IN THIS EPISODE:
+ What is orthorexia?
+ What are the hallmark symptoms?
+ My personal experience with orthorexia
+ Resources if you want to learn more about it, or seek help
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“Although not formally recognized in the Diagnostic and Statistical Manual (DSM)awareness about orthorexia is on the rise. The term ‘orthorexia’ was coined in 1998 and means an obsession with proper or ‘healthful’ eating. Although being aware of and concerned with the nutritional quality of the food you eat isn’t a problem in and of itself, people with orthorexia become so fixated on so-called ‘healthy eating’ that they actually damage their own well-being.
Without formal diagnostic criteria, it’s difficult to get an estimate on precisely how many people have orthorexia, and whether it’s a stand-alone eating disorder, a type of existing eating disorders like anorexia, or a form of obsessive-compulsive disorder. Studies have shown that many individuals with orthorexia also have obsessive-compulsive disorder.
According to the American Psychiatry Association”:
Obsessive-compulsive disorder (OCD) is an anxiety disorder in which time people have recurring, unwanted thoughts, ideas or sensations (obsessions) that make them feel driven to do something repetitively (compulsions). The repetitive behaviors, such as hand washing, checking on things or cleaning, can significantly interfere with a person’s daily activities and social interactions.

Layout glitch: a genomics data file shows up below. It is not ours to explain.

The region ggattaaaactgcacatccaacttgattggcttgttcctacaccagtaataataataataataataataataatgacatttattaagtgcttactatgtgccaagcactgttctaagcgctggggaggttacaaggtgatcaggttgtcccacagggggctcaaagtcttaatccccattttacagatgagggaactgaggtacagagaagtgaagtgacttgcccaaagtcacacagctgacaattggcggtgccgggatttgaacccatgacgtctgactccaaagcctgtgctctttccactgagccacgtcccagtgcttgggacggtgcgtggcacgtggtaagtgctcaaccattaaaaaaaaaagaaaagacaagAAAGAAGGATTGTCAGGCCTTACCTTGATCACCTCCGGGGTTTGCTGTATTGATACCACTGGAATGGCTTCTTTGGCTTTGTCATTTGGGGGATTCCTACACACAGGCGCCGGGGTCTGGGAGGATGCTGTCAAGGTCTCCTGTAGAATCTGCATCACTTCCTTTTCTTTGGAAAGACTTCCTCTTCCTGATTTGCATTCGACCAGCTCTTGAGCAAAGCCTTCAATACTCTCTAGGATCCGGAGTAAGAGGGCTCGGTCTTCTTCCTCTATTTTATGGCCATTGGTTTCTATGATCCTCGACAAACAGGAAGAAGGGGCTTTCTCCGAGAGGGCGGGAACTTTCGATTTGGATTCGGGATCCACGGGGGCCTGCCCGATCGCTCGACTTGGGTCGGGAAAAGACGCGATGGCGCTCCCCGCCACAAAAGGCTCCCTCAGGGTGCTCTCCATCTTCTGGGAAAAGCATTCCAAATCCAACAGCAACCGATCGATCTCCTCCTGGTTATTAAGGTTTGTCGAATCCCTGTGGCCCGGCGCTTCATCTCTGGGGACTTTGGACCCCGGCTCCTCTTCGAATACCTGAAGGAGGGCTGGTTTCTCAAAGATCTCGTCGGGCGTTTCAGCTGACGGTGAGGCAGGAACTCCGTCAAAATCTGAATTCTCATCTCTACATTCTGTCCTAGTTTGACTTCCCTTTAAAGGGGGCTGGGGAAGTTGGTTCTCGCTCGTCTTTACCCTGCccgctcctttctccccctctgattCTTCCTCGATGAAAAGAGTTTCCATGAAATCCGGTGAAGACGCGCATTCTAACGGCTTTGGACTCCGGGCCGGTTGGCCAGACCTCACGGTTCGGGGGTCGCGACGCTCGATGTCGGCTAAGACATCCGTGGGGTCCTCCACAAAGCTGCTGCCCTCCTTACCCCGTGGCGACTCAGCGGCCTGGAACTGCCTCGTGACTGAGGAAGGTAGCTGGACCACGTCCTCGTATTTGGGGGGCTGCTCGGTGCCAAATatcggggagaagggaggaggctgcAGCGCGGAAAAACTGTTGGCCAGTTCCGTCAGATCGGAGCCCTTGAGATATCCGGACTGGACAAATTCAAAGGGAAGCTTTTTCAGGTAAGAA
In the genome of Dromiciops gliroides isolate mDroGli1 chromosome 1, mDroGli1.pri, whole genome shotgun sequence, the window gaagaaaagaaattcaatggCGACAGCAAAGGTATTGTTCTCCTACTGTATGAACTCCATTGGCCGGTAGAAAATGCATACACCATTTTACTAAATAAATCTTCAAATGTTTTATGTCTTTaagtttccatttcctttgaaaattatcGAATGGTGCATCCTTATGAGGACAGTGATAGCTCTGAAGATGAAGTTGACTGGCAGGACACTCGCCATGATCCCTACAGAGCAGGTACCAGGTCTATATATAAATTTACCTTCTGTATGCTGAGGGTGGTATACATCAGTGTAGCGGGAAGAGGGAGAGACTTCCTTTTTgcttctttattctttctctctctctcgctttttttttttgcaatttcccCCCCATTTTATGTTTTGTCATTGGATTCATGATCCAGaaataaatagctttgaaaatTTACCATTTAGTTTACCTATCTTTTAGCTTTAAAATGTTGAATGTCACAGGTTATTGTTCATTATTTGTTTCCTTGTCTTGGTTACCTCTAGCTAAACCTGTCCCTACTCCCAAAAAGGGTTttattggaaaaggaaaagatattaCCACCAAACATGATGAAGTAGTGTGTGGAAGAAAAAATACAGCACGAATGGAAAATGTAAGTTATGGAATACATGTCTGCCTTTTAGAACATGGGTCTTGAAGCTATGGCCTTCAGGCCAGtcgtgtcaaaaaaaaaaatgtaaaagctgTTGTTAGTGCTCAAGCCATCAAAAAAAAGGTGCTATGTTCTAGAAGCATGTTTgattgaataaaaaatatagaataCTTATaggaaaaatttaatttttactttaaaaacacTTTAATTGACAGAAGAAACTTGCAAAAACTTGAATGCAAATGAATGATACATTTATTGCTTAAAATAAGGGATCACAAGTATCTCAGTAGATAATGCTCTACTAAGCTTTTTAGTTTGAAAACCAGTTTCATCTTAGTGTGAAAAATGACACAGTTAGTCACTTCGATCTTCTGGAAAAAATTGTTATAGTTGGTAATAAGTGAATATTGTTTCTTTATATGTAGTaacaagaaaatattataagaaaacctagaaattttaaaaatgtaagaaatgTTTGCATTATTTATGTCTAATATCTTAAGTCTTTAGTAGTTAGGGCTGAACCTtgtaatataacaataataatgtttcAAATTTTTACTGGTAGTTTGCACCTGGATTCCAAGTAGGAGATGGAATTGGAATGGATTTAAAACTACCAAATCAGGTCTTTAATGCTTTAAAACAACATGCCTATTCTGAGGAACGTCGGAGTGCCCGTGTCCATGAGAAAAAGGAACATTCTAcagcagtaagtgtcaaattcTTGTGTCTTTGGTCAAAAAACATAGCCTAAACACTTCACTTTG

- Obsessive thinking around what you’ve eaten, what you will eat, meal prepping
- Making food choices often coincide with thoughts like “Is this a good nutritional choice?”
- Obsessively checking nutritional labels
- Often eliminating foods from what you “can” eat → cutting out an increasing number of food groups (no sugar, no dairy, no meat, no animal products)
- When workout routine is sacrificed, interrupted or delayed, it causes anxiety/worry/panic
- Feelings of shame/guilt associated with particular foods
- Attaching morality to what you eat
- Labeling foods as “good” or “bad”
- Believing certain foods are “clean, pure, superior”
- Often binge eat “healthy” foods
- Desire to feel clean & pure
- Feelings of superiority to others, because of food choices
- Unusual interest in the health of what others are eating
- Spending hours per day thinking about what food might be served at upcoming events
- Eating out of the norm causes anxiety
- Limited number of restaurants you’ve deemed appropriate that have things you “can” eat
- Anxiety around unplanned outings
- Your food choices/ the way you eat often limits your ability to socialize
- Actively choose to abstain from social engagements because the setting is not conducive to the way you eat
- Anxiety associated with eating out
- Showing high levels of distress when ‘safe’ or ‘healthy’ foods aren’t available
- Thinking “diet” / “health” foods are delicious when they really aren’t
- In some cases stomach and digestive issues
- Obsessive following of food and ‘healthy lifestyle’ blogs on Twitter and Instagram